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Section 7

7. Soul becomes free when it moves, through Intellectual-Principle, towards The Good; what it does in that spirit is its free act; Intellectual-Principle is free in its own right. That principle of Good is the sole object of desire and the source of self-disposal to the rest, to soul when it fully attains, to Intellectual-Principle by connate possession.

How then can the sovereign of all that august sequence- the first in place, that to which all else strives to mount, all dependent upon it and taking from it their powers even to this power of self-disposal- how can This be brought under the freedom belonging to you and me, a conception applicable only by violence to Intellectual-Principle itself?

It is rash thinking drawn from another order that would imagine a First Principle to be chance- made what it is, controlled by a manner of being imposed from without, void therefore of freedom or self-disposal, acting or refraining under compulsion. Such a statement is untrue to its subject and introduces much difficulty; it utterly annuls the principle of freewill with the very conception of our own voluntary action, so that there is no longer any sense in discussion upon these terms, empty names for the non-existent. Anyone upholding this opinion would be obliged to say not merely that free act exists nowhere but that the very word conveys nothing to him. To admit understanding the word is to be easily brought to confess that the conception of freedom does apply where it is denied. No doubt a concept leaves the reality untouched and unappropriated, for nothing can produce itself, bring itself into being; but thought insists upon distinguishing between what is subject to others and what is independent, bound under no allegiance, lord of its own act.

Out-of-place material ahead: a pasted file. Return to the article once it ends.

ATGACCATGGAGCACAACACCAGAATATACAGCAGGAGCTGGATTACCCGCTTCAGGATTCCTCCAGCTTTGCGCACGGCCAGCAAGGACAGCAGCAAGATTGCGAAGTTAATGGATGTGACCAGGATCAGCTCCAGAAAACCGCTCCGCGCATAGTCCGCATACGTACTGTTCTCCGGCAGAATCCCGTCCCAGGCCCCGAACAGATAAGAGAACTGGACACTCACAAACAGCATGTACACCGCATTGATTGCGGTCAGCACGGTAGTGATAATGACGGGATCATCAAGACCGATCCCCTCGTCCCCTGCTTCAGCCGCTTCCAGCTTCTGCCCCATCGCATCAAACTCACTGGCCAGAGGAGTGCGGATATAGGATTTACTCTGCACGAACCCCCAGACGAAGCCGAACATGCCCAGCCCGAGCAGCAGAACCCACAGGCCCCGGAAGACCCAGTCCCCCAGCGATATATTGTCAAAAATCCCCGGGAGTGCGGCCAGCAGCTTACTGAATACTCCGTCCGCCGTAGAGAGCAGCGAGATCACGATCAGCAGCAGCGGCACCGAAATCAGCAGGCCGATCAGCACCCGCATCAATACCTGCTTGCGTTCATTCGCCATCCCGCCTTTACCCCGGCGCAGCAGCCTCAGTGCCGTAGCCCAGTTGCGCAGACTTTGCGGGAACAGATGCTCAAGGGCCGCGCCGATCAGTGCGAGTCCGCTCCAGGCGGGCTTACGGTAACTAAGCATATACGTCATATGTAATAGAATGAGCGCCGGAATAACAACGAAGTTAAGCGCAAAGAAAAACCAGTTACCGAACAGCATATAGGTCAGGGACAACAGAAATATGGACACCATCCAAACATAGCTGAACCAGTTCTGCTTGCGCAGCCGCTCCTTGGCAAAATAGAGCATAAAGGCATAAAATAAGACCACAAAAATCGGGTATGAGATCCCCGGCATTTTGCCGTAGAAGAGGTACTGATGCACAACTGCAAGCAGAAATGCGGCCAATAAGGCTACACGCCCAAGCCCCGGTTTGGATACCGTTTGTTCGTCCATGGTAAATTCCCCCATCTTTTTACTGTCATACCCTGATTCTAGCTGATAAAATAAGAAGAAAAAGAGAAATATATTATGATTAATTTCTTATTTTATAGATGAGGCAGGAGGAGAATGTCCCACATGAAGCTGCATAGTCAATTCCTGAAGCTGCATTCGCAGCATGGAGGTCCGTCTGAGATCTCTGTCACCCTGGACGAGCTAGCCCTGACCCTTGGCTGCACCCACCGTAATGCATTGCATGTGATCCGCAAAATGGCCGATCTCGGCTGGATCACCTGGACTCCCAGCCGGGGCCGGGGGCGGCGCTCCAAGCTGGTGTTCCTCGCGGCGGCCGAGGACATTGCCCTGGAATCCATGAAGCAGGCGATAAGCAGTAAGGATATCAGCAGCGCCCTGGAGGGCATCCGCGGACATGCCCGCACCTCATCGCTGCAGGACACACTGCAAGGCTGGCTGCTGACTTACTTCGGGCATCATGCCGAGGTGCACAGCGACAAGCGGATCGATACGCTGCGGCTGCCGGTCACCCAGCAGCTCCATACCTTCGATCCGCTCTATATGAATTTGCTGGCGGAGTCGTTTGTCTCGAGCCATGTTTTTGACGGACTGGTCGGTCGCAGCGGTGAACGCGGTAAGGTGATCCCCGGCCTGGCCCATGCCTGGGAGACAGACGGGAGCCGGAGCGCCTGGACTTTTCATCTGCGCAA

This state of freedom belongs in the absolute degree to the Eternals in right of that eternity and to other beings in so far as without hindrance they possess or pursue The Good which, standing above them all, must manifestly be the only good they can reasonably seek.

To say that The Good exists by chance must be false; chance belongs to the later, to the multiple; since the First has never come to be, we cannot speak of it either as coming by chance into being or as not master of its being. Absurd also the objection that it acts in accordance with its being if this is to suggest that freedom demands act or other expression against the nature. Neither does its nature as the unique annul its freedom when this is the result of no compulsion but means only that The Good is no other than itself, is self-complete and has no higher.

The objection would imply that where there is most good there is least freedom. If this is absurd, still more absurd to deny freedom to The Good on the ground that it is good and self-concentred, not needing to lean upon anything else but actually being the Term to which all tends, itself moving to none.

Where- since we must use such words- the essential act is identical with the being- and this identity must obtain in The Good since it holds even in Intellectual-Principle- there the act is no more determined by the Being than the Being by the Act. Thus "acting according to its nature" does not apply; the Act, the Life, so to speak, cannot be held to issue from the Being; the Being accompanies the Act in an eternal association: from the two [Being and Act] it forms itself into The Good, self-springing and unspringing.

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